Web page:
My conclusion: the Echelon will shoot and it will outshoot most of the polymer frame clan and quite a few steel frame guns as well. I have no complaints at all with the Echelon’s performance. I think you will find it very satisfactory as well. After hundreds of cartridges expended over the past few weeks, Springfield’s lates pistol gets a solid recommendation.
Specifications: Springfield Echelon
Magazine capacity: 17 and 20 (one each comes with the gun)
Height: 5.5 in
Length: 8 in
Width: 1.2 in
Weight 24 oz (unloaded)
Slide: Melonite coated steel
Barrel length: 4.5 inch
Sights: U-notch rear, tritium front or three-dot tritium
MSRP: $679 (about $650 retail)
Ratings (out of five stars):
Style and Appearance * * * *
Nothing clunky here and no bling. This is a serious-looking pistol highlighted by nice slide cuts.
Customization * * * (for now)
As this is a brand new platform, nothing much is available. It has a rail and is (very) optic-ready. But if Springfield does with the Echelon what SIG has done with the P320 — and you have to belive that’s their intention here with the same basic modular design — the possibilities will soon be almost endless.
Reliability * * * * *
With a wide range of loads, the pistol runs very well. I waited a few weeks into the test to come back and finish this rating…the Echelon is very good to go.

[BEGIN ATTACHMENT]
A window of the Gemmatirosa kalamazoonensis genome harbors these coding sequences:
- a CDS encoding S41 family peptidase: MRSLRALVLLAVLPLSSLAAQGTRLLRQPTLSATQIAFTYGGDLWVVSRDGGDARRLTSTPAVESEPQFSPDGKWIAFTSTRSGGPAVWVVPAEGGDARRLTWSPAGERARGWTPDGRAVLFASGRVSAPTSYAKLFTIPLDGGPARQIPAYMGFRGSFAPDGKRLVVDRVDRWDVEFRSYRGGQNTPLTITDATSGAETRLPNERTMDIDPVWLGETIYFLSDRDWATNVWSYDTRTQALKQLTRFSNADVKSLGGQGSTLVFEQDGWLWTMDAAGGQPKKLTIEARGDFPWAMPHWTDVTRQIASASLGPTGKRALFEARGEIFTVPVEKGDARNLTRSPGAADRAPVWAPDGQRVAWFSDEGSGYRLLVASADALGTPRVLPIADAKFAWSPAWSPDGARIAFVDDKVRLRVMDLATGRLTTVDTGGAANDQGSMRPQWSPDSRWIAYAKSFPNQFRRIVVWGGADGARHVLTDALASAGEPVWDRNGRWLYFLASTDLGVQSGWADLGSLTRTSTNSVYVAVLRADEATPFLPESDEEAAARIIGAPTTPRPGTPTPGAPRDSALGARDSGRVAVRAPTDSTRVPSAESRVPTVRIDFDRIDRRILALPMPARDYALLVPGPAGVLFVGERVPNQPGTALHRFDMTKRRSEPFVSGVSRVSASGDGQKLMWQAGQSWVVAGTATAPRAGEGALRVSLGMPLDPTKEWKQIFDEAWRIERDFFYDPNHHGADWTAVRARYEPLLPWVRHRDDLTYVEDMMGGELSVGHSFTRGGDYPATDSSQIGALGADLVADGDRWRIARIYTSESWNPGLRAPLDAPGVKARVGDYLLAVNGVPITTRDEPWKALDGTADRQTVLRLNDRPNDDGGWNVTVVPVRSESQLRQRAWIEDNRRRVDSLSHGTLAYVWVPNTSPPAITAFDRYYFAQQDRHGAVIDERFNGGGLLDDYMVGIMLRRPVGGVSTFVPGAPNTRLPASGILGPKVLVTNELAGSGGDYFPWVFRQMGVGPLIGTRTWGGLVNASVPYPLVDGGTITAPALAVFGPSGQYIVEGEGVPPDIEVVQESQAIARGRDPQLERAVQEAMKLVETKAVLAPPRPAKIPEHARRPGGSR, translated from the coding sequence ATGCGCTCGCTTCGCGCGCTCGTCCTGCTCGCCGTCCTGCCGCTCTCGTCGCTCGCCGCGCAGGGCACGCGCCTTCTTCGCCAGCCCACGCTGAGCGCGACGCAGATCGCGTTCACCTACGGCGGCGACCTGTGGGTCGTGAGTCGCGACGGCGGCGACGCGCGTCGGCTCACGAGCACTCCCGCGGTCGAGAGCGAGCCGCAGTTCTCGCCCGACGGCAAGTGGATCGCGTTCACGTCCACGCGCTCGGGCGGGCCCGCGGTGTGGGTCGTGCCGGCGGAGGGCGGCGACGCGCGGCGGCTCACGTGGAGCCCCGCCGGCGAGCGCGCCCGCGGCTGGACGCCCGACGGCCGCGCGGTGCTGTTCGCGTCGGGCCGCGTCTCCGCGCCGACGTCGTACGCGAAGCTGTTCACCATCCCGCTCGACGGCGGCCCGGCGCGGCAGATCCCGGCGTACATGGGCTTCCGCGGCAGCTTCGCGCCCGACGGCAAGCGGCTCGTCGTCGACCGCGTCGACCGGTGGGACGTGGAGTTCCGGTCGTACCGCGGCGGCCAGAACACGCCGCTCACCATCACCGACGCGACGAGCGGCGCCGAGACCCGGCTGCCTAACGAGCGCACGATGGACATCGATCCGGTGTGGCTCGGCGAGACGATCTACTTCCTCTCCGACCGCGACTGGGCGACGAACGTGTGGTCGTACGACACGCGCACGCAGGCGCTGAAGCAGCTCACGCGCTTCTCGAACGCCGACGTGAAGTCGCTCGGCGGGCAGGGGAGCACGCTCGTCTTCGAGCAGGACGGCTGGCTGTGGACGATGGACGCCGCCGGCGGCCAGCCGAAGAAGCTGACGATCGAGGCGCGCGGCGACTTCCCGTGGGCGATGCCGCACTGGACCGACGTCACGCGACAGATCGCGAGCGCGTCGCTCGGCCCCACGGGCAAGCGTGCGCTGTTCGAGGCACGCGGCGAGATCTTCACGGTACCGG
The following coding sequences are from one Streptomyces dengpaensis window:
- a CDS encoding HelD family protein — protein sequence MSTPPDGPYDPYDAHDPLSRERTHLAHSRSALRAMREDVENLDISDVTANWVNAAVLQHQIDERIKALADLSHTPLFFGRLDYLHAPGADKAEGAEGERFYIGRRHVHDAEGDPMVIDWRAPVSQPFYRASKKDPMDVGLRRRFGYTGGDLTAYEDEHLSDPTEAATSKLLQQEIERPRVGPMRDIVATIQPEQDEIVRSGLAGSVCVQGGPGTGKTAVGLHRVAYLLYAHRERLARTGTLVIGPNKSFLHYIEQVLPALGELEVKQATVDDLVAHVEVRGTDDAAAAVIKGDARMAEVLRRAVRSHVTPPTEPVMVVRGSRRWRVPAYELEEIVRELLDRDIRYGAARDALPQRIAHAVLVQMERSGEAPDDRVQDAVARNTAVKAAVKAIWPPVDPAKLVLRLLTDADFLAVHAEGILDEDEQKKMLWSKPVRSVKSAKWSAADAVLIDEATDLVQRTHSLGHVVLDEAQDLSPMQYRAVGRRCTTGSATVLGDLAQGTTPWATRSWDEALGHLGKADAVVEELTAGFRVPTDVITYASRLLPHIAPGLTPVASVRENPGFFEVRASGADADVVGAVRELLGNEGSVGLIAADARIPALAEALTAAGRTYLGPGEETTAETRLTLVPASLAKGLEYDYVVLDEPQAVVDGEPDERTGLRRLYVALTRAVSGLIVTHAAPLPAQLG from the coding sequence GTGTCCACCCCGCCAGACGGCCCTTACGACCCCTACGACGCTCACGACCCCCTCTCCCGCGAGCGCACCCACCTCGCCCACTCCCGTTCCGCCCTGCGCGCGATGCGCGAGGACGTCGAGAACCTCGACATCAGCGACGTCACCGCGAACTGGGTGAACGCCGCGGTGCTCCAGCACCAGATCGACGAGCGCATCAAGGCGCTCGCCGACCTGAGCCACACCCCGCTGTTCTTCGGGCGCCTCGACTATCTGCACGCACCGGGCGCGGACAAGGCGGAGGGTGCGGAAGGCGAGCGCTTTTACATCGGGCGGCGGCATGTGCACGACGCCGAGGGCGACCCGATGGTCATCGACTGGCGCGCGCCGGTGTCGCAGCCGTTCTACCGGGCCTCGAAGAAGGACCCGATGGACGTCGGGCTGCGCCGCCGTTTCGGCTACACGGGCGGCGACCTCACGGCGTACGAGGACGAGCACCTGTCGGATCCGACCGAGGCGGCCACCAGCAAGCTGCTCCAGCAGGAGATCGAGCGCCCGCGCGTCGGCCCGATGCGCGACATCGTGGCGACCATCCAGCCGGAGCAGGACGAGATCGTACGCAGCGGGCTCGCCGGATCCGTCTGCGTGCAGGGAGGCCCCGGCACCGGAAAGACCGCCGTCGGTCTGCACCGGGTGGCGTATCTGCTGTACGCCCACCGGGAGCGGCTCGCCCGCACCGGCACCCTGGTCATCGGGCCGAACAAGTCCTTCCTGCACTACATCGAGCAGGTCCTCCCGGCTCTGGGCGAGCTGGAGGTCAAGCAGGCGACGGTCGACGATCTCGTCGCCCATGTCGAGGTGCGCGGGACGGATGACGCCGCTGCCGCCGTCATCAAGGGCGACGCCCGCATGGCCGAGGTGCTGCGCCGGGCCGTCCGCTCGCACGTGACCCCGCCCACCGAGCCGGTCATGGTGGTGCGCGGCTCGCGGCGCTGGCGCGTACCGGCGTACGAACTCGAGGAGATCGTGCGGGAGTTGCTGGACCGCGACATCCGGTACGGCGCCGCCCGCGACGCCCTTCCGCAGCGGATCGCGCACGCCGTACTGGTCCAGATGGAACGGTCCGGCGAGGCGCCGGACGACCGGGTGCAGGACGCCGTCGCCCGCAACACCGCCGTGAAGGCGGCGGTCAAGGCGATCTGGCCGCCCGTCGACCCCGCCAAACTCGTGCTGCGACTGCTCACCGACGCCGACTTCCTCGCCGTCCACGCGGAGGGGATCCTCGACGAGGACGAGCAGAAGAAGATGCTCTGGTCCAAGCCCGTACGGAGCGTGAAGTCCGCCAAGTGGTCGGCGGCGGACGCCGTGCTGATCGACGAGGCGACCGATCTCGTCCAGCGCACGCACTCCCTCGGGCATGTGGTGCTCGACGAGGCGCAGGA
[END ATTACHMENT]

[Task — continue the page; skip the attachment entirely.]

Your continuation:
Accuracy * * * * *
The pistol is very accurate for its class and nips at the heels of the Beretta 92/SIG P226 class handguns That’s a very good class.
Concealed carry * * * *
One star off for its size. The Echelon a sold now is a full-size gun which means concealment can be a challenge. Keep in mind the different size frames coming in the not-so-distant future so you’ll be able to configure the Echelon into a more concealable, everyday carry package.
Overall rating * * * * ½
It’s nice to see another truly modular option out there. I’m not sure why it’s taken so long for someone else to get into a market that SIG’s had basically to themselves until now. The Springfield Echelon is a very capable pistol and its innovative approach to optics mounting is a plus.